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What impact can a graphical user interface (GUI) have on an industry? Since seeing is believing, let’s answer this question by looking at the Raven from FusionTLC. The recently released wireless flash controller sits on top of DSLRs (Digital Single-Lens Reflex Camera). Although it can serve as a flash, its primary purpose is to command external lighting equipment remotely. As such, it is unique because it’s the first wireless system in the industry to support all significant flash companies simultaneously. Additionally, it is also the first to provide such a bright, colorful, and touch-sensitive display. Indeed, its round OLED 1.4-inch capacitive touch screen is at the center of the innovations FusionTLC brought to the user experience.
Shining a Light on Current Challenges
Searching for wireless flash triggers in online stores reveals that competing products look very different from the Raven. The displays are low-contrast monochrome LCDs, if there is one at all, which makes outdoor usage in direct sunlight a problem. Finally, the competition’s interface appears convoluted as it requires a myriad of buttons and a tiny thumb wheel. FusionTLC thus differentiates itself through its GUI and large tactile bezel dial. The device can control lighting equipment from different manufacturers simultaneously, thanks to its many communication stacks. The Raven will also last between 16 and 20 hours in continuous use on a single charge. The company extended the battery life by using a dynamic clock switching scheme and taking advantage of the low-power modes of the STM32F7.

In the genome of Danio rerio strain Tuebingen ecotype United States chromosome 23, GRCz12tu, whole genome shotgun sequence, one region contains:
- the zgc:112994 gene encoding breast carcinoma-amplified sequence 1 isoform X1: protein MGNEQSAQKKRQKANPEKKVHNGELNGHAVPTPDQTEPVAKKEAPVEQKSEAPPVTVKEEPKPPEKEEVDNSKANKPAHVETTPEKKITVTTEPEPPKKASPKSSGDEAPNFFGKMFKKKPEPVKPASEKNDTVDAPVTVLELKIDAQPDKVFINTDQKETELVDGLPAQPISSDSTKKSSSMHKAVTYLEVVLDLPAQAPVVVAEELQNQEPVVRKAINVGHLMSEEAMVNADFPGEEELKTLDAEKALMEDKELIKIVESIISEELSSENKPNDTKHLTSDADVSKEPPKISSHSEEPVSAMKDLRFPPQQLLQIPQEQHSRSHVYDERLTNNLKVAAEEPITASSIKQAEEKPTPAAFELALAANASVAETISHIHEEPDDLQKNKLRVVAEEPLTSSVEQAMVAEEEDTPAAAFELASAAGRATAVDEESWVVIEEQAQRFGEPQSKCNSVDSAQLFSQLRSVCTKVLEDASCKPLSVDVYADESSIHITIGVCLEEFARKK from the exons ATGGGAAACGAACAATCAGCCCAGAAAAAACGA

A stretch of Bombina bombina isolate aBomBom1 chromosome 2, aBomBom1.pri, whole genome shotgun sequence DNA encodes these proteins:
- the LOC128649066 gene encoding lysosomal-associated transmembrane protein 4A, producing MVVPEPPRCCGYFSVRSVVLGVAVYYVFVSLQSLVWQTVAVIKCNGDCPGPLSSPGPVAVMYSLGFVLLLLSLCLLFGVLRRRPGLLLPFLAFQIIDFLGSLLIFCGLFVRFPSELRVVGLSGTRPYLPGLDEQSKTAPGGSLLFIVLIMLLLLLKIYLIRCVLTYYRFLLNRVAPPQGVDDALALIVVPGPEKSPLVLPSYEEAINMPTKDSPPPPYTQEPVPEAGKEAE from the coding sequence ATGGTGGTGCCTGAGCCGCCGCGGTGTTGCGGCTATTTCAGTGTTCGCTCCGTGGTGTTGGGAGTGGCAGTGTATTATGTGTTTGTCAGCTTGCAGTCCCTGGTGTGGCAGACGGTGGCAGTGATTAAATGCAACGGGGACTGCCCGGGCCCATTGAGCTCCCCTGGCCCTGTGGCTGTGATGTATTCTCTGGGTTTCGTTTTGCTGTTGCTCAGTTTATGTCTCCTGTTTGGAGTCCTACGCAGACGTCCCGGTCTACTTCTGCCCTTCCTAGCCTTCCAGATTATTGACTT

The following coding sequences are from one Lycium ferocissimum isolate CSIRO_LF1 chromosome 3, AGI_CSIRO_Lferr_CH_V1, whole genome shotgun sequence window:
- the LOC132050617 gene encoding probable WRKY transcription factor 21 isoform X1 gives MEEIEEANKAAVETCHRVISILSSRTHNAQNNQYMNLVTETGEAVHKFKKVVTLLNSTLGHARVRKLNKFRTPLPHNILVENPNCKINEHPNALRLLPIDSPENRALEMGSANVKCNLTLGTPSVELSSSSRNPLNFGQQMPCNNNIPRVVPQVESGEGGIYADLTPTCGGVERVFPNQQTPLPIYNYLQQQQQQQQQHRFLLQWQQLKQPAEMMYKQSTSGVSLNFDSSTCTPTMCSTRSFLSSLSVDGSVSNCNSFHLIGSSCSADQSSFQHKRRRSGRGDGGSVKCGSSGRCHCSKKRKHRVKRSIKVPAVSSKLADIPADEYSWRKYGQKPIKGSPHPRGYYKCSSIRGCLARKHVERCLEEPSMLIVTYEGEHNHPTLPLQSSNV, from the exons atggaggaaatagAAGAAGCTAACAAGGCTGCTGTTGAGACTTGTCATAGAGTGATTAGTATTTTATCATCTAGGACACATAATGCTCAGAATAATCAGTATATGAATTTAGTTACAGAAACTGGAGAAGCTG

Raven: From a TouchGFX Demo on a Discovery Kit to a Custom PCB
As teams often wonder how to start a project, the Raven is a masterclass in efficiency. Jim Clark and Jason Lin, FusionTLC’s founders, explained that they first discovered TouchGFX during an ST workshop. The story behind the Raven is thus interesting because it started just like so many other projects. After learning about the graphical framework, Jim got a 32F769IDISCOVERY Discovery Kit and experimented with it. Then, once he got a few demos running, he quickly moved to his custom PCB. To simplify the process, he used STM32CubeMX to setup his pinout configuration rapidly. He also used the development board’s schematics to design his platform. As Jim explained,